We’ve all dreamed about getting away with murder, right? How would I do it? Which tracks would I need to cover? How guilty would I feel? I’m glad that I no longer need to manifest those thoughts in a practical way but can instead use Inkle’s Overboard! as an exercise to learn I would definitely not get away with murder.
The year is 1935, and you’ve just yeeted your new husband off the SS Hook to a watery grave. The ship is eight hours out of New York, but there are loose ends that need tying up to avoid suspicion.
How you choose to spend these eight hours is down to you. You can explore the entire ship, from the busy communal restaurant to the discreet cover of the top deck. During this time, other characters move around the SS Hook according to their own schedule, performing actions independent to your own and remembering everything they see or do.
Each of these people are tied to the murder as witnesses in some shape or form. One person sees the body fall into the ocean. Another finds evidence linking you to the crime scene. Individually, these people are easily dealt with, but together they’re small pieces of a puzzle that fit together in pointing the blame on you. With your limited window of time, you must ensure the ripple effect of your every action works in your favour so you can get off the Hook unsuspected.
One playthrough of Overboard! takes about half an hour, and so you’re unlikely to find the best outcome on your first run. Inkle applies a roguelite structure to the storytelling of the game, where you’re expected to continually replay it to find new variations in events and experiment with different actions.
It is only this way that you can get to the bottom of unravelling Overboard!’s plot and find the best ending, reminiscent of the looping nature of films like Groundhog Day or even the trial-and-error aspects of the Hitman series. You make a single mistake and your playthrough suffers, but you know to avoid that same error again on the next time.
While this is easily the best part of the game, for me at least, it definitely isn’t for everyone. Impatient players may find searching for new disparities in each event to be a gruelling task. After all, repeating the same actions over and over again only to make a slight change towards the end can be a little disheartening.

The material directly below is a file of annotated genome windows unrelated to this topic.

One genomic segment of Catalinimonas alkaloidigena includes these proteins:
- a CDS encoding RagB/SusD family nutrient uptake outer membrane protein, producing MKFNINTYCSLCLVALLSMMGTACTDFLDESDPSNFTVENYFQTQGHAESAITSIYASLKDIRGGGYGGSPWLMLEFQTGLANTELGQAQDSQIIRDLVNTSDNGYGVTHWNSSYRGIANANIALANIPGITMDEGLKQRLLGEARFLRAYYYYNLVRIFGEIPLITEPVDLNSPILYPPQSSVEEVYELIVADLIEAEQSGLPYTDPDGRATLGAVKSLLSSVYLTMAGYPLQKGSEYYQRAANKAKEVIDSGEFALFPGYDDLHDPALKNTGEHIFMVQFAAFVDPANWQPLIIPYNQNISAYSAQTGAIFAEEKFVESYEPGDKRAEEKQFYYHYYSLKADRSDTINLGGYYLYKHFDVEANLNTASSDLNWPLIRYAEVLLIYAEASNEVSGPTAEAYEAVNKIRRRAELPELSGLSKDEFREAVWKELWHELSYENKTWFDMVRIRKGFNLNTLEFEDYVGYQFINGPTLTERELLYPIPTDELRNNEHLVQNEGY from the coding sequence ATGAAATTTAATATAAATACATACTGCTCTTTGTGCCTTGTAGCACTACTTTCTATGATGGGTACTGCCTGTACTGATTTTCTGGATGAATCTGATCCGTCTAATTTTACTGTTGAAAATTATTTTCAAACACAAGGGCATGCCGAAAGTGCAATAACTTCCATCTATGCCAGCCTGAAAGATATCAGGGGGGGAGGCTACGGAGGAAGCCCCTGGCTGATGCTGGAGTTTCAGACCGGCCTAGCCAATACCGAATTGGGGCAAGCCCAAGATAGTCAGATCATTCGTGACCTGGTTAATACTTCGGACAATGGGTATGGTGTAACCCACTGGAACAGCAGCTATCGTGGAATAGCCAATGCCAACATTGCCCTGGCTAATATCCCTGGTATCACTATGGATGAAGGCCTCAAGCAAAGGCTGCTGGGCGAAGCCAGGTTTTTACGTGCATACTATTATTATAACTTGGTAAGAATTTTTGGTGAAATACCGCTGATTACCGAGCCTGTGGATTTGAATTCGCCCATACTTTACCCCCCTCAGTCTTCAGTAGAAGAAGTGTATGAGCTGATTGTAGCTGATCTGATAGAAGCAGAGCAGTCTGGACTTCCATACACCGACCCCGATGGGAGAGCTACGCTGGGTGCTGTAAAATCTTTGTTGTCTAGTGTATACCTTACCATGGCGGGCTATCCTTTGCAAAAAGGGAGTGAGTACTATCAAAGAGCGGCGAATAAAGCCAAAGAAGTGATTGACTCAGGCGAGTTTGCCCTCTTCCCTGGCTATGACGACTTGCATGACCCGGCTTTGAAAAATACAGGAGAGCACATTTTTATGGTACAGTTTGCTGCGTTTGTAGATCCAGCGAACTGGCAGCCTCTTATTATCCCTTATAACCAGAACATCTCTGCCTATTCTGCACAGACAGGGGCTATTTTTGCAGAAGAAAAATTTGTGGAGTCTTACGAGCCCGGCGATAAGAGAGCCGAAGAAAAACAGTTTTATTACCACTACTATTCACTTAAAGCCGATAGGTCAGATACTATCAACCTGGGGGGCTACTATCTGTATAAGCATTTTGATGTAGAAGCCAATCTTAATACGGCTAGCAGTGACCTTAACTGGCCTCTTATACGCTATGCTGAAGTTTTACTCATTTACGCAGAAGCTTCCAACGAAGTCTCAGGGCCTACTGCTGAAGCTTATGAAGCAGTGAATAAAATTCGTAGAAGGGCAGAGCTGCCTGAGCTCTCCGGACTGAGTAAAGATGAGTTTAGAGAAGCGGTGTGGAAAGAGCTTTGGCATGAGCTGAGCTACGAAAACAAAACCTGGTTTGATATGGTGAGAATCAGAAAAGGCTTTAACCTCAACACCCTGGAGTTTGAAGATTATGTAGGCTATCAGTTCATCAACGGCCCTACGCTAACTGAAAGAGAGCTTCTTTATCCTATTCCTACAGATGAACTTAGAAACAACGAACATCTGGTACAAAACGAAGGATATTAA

There isn’t a proper save system either due to Inkle not wanting people to “save scum” their playthroughs, which is an understandable design choice considering how short each playthrough can be, but is nonetheless a noticeable absence when you’re on your 20th or 30th run. You do have the ability to reset the current stage once, which helps navigate around some immediately regrettable decisions, but it isn’t the best substitute for a save system.
Luckily, Overboard! is really accessible in how it guides you to try new things. The Hook has a chapel onboard, where you can go to pray to God for advice. This omniscient voice often mocks you for your decisions, but also provides helpful clues for new things to try. You could ask how to get a certain character out of the way, and the big man himself would prompt you to find a certain item or be at a specific place.
There’s also a checklist too which acts as a vague guide of new things to try. Both of these systems work to help you find new things to do, so you’re not constantly stuck in the same cycle, and they’re also not too intrusive to feel like they’re holding your hand. It feels like the perfect way to keep the game moving forward.
One of Overboard!’s most important features is that signature Inkle sense of humour. The dialogue is grounded within a 1930s setting, with references to war, pulp detective fiction and outdated attitudes taking the foray in seamlessly rounding out these characters, but there’s also a massive amount of comedy sprinkled throughout it.
There was one time I had broken into a woman’s cabin quarters to search through her belongings, only for her to enter behind me and catch me with my nose in her private poetry collection. Instead of kicking me out and brushing it off, the game gives you a chance to talk your way out of it, leading to some humorous outcomes.
And of course, it would be unfair to review a game by Inkle without shouting out its delicious art. Overboard! uses an art style similar to comic strips, complete with speech bubbles, evolving panels and overexaggerated character expressions. It works well to contrast the seriousness of the situation you’re in with the levity of its writing, with one tone never undermining the other.
Considering it was developed in less than six months during a pandemic, it was astounding to me that Inkle managed to create a game as fun, hilarious and replayable as Overboard!. I’m six hours in, with about 40 runs in total, and I still haven’t been able to pull off the perfect murder. A playthrough may not be as long as the studio’s previous 80 Days, but it feels like a natural evolution of the formula that runs much deeper in the freedom and possibilities the genre can bring. I enjoyed this one very much.
Tested on PC
Also available on Nintendo Switch, iOS
Disclosure a copy of Overboard! was provided by Emily Morganti PR